Meet Julie Larson-Green, the new head of Windows

Larson-Green, a corporate VP in Windows, is taking over for Windows President Steven Sinofsky, who has left the company.

Mary Jo Foley
Mary Jo Foley has covered the tech industry for 30 years for a variety of publications, including ZDNet, eWeek and Baseline. She is the author of Microsoft 2.0: How Microsoft plans to stay relevant in the post-Gates era (John Wiley & Sons, 2008). She also is the cohost of the "Windows Weekly" podcast on the TWiT network.
Mary Jo Foley
2 min read
New Windows chief Julie Larson-Green. Microsoft

I don't know the back story here, but here's what I do know: Microsoft President Steven Sinofsky is leaving Microsoft, effective immediately -- just days after launching his babies, Windows 8 and the Microsoft Surface. And the new head of Windows is Julie Larson-Green.

As my CNET colleague Jay Greene reported, Microsoft is saying Sinofsky's departure was mutually agreed upon. Sinofsky is leaving to pursue other unspecified interests.

In the shakeup, announced this evening, Microsoft said Larson-Green will be promoted to lead all Windows software and hardware engineering. Tami Reller will continue on as chief financial officer and chief marketing officer and will assume responsibility for the business of Windows. Both executives will report directly to Microsoft CEO Steve Ballmer, according to Microsoft's press release.

Julie Larson-Green has been corporate vice president, Program Management, Windows Client. Larson-Green is no stranger to Windows: She has had between 1,200 and 1,400 program managers, researchers, content managers and other members of the Windows team reporting to her.

Mike Angiulo, corporate vice president of Windows Hardware and PC Ecosystem, and Julie Larson-Green, now head of management for Windows Microsoft

Last time I got to interview her (March 2010), Larson-Green was in charge of Windows planning. Her colleagues Jon DeVaan and Grant George led Windows development and test, respectively. This core team of three reported directly to Sinofsky. This was a new structure for the Windows team since Windows 7 shipped. Rather than organizing Windows Client around smaller product units, the team operates more like the Microsoft Office team does -- not too surprising, given the leaders of the Windows team all came from Office.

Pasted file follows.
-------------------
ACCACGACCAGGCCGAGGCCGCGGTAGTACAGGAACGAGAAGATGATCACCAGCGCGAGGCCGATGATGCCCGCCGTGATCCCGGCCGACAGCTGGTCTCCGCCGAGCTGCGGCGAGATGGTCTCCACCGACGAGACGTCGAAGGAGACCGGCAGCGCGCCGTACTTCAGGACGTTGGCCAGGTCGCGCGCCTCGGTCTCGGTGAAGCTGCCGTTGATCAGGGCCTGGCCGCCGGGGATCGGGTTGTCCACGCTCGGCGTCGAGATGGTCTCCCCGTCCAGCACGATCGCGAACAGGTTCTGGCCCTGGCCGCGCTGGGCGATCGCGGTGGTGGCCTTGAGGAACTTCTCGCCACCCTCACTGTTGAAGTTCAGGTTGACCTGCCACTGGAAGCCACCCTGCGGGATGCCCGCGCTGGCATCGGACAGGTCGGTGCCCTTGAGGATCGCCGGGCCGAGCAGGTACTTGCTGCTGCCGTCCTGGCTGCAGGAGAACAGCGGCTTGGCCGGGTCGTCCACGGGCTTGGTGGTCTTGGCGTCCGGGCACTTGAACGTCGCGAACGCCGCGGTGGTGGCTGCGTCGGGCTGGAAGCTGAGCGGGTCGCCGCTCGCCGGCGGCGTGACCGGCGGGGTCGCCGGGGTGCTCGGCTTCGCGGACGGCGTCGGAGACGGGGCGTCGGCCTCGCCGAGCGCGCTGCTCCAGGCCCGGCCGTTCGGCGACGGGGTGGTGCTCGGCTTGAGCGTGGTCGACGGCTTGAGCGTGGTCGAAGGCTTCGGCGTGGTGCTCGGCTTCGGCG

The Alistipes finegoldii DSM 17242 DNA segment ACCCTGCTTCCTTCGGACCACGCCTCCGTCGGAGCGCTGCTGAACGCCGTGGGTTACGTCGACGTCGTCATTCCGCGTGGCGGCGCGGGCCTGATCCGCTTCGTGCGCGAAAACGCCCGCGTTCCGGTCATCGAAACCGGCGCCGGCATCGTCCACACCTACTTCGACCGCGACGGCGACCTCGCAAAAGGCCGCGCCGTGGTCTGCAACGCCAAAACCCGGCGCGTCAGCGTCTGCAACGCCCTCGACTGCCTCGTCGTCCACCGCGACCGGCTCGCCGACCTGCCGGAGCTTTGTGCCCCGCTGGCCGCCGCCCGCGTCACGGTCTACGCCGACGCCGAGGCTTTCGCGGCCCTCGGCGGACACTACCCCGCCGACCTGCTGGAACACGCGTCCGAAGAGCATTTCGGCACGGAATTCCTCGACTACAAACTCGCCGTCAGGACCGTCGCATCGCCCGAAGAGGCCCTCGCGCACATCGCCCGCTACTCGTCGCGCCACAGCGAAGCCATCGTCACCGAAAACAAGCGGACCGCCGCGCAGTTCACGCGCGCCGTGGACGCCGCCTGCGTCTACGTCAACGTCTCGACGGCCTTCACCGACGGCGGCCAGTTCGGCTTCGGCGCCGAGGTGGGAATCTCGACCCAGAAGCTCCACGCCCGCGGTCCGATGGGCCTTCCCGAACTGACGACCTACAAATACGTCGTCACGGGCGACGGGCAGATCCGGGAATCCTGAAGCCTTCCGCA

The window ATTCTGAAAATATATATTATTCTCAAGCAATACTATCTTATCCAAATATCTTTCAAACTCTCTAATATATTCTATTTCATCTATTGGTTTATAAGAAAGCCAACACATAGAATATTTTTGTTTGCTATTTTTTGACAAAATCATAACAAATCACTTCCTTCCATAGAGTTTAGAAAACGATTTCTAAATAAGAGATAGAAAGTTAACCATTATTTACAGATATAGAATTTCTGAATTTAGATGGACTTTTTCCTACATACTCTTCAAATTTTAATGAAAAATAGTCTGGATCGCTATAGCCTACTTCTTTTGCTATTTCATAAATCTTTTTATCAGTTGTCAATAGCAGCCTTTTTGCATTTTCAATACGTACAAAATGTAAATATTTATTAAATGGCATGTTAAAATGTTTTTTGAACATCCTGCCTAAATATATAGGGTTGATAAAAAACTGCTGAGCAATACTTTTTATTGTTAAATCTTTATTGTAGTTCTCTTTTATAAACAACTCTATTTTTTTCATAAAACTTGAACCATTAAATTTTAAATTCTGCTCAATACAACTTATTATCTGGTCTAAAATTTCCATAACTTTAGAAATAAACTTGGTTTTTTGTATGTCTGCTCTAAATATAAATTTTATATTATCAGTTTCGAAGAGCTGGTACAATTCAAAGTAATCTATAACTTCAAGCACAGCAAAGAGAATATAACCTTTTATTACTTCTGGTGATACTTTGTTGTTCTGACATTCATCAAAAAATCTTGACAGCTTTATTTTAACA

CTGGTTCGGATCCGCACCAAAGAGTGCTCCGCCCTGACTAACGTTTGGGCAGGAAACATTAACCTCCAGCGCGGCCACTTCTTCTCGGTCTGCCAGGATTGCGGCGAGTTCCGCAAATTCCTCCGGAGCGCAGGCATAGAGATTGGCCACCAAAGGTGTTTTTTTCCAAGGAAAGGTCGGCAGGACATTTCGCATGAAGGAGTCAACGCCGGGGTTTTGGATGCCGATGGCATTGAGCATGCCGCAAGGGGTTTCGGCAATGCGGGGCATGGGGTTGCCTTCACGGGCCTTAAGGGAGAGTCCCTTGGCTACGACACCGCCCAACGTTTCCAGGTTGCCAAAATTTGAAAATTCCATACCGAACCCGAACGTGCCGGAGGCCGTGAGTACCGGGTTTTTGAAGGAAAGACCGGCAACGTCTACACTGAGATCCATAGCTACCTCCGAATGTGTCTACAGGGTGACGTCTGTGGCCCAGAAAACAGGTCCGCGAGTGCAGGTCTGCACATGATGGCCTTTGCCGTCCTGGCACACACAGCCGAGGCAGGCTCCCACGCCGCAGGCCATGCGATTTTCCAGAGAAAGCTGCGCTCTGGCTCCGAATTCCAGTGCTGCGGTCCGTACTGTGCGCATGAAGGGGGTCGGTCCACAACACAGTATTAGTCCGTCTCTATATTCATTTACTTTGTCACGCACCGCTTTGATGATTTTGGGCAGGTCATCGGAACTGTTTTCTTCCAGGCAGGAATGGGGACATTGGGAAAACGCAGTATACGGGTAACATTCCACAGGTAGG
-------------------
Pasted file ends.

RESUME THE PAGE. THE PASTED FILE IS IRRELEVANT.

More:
Larson-Green applied to Microsoft right after she got her business management degree from Western Washington University, only to be told no. But she did land a job at desktop-publishing-software maker Aldus working on the product support call lines.

Microsoft "discovered" Larson-Green after a few Softies attended a talk she gave comparing Microsoft compilers to Borland compilers and asked her to run a Visual C++ focus group for the company. In 1993, she ended up landing a job on the Visual C++ team, where focused on the integrated development environment. She moved to the Internet Explorer team (where she worked on the user experience for IE 3.0 and 4.0) and then, in 1997, to the Office team to work on FrontPage, where she got her first group program manager job. She also did a stint on the SharePoint Team Services team, back when SharePoint was known as "Office.Net."

Larson-Green subsequently led user interface design for Office XP, Office 2003 and Office 2007.

I cannot pretend I am sad about the passing of the torch. I have been persona non grata with the Windows division for the entire time that Sinofsky ran it. Many long-time Microsoft employees, managers and testers have expressed similar sentiments, mostly in private. Here's hoping to better days, in terms of how the Windows client team interacts with all of its constituents: Its customers, partners, and us Microsoft watchers.

This article originally appeared on ZDNet.